Which Joe gave his name to ‘sloppy joes’? We look at five interesting sandwiches and their lexical origins.
(especially of a person) having an untidy or dishevelled appearance.‘they were unwashed and unkempt’
untidy, messy, scruffy, disordered, dishevelled, disarranged, rumpled, windblown, ungroomed, bedraggled, in a mess, messed up, shabby, slovenly, shaggyView synonyms
- ‘He was rather unkempt, so we didn't want to put him in the new family car for his ride home.’
- ‘This means that the cemetery has a very untidy, unkempt appearance but this will soon change.’
- ‘The whole head is fluffed up and gently back-combed, so that it looks scruffy and unkempt.’
- ‘She stood in the middle of the devastation, breathing heavily, hair unkempt and gown rumpled and mussed.’
- ‘It was a shabby, straggly, unkempt little regiment, their faces chapped, their noses running in the cold.’
- ‘The man allowed him to turn around and looked him up and down, taking in the rumpled clothes and unkempt hair.’
- ‘Sporting an unkempt beard and shaggy crop, he makes Robinson Crusoe look like GQ's Man of the Year.’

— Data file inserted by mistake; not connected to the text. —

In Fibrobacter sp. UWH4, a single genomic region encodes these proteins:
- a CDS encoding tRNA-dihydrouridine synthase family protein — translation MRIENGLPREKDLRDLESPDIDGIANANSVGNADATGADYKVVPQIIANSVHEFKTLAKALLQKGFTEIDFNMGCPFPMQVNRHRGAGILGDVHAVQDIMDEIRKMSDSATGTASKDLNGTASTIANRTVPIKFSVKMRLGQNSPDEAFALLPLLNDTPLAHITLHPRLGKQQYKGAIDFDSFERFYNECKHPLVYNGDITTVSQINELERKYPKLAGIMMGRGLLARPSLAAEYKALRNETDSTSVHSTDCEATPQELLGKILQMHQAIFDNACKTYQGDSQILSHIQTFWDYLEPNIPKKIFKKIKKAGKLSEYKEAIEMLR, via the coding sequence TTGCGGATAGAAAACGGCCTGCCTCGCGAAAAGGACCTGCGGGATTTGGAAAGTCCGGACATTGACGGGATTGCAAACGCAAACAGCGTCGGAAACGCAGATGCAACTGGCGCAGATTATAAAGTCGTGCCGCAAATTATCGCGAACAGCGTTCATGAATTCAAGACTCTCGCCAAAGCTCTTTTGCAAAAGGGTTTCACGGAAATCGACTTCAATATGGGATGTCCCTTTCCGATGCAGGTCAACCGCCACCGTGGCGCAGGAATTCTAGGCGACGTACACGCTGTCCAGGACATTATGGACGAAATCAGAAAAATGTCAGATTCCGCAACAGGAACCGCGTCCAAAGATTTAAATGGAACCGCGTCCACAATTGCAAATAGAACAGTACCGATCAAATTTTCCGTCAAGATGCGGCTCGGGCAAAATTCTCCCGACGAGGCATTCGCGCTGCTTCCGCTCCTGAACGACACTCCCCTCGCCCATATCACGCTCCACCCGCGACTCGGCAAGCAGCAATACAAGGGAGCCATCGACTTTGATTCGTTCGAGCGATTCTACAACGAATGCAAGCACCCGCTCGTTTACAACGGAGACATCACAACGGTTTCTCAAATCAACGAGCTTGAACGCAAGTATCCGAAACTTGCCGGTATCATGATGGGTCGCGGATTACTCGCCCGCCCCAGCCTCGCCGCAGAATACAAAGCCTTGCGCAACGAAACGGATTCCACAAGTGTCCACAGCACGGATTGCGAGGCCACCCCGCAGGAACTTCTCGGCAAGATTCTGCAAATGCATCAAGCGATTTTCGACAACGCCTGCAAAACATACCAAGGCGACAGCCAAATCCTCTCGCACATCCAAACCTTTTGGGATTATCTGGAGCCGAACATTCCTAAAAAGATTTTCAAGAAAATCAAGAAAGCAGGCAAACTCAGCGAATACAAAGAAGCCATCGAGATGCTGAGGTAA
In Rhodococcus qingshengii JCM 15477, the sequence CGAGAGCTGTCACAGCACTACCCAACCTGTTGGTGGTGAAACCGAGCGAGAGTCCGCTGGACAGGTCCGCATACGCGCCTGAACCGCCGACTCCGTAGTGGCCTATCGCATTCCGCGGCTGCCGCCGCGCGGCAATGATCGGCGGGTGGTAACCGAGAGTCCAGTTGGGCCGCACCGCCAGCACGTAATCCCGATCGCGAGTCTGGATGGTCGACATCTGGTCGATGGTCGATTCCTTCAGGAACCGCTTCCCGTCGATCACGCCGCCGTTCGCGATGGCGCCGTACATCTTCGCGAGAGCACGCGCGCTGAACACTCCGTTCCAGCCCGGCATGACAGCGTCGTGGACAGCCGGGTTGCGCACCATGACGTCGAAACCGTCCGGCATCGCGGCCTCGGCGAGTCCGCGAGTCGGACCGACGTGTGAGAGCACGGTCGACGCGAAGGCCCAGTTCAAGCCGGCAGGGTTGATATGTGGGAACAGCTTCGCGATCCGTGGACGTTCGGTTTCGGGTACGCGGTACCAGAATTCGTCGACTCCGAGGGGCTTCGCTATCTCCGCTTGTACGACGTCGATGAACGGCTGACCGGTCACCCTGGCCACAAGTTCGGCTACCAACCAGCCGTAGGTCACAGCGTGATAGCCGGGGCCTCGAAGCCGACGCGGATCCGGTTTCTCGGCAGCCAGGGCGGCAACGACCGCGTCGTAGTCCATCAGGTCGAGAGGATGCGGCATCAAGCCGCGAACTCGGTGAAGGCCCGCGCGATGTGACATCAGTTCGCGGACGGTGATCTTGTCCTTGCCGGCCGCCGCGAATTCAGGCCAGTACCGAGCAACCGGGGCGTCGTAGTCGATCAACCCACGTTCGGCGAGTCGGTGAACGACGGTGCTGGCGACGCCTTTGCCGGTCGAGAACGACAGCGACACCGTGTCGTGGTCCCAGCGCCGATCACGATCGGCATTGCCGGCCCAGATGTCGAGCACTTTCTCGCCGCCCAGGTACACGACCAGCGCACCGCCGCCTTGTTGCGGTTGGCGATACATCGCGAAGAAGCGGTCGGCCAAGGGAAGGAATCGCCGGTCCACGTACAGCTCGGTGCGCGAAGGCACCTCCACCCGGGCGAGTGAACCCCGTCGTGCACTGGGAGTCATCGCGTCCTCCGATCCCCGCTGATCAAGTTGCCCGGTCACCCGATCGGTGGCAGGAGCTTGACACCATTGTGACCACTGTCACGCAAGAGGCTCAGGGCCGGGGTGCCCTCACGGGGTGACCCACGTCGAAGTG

- ‘His hair was almost as disheveled and unkempt as mine, and he was the first baboon in the troop who ever interacted with me.’
- ‘He had on a white shirt and black trousers which were too short and he was unkempt.’
- ‘Her nose was red, her face streaked and tear-stained, her hair disheveled and unkempt.’
- ‘The result certainly gives the Parliament an unkempt, unloved appearance lacking in maintenance.’
- ‘The old colonial building with a wild and unkempt garden around was unlit and silent.’
- ‘Norman took me into his unkempt, barren back garden to show me the only thing which he could boast of - his four fat white rabbits.’
- ‘It was a woman, dirty, bedraggled and unkempt, but a woman nonetheless.’
- ‘If you can cope with leaving part of your lawn unkempt then your garden will really benefit.’
- ‘If the garden is unkempt, unhealthy or dying, it is considered to be draining the energy.’
- ‘She raked her fingers through the wild, unkempt gardens of her hair.’
- ‘I tackled my wardrobes about a year ago, but like an unkempt ivy, disorder and chaos has returned.’
- ‘He peers out from under his scruffy, unkempt hair with a slackjawed, apprehensive expression.’
- ‘I have also had to contact the council regarding the unkempt appearance of the roads in my area.’
Late Middle English: from un- ‘not’ + kempt ‘combed’ (past participle of archaic kemb, related to comb).
We take a look at several popular, though confusing, punctuation marks.
From Afghanistan to Zimbabwe, discover surprising and intriguing language facts from around the globe.
The definitions of ‘buddy’ and ‘bro’ in the OED have recently been revised. We explore their history and increase in popularity.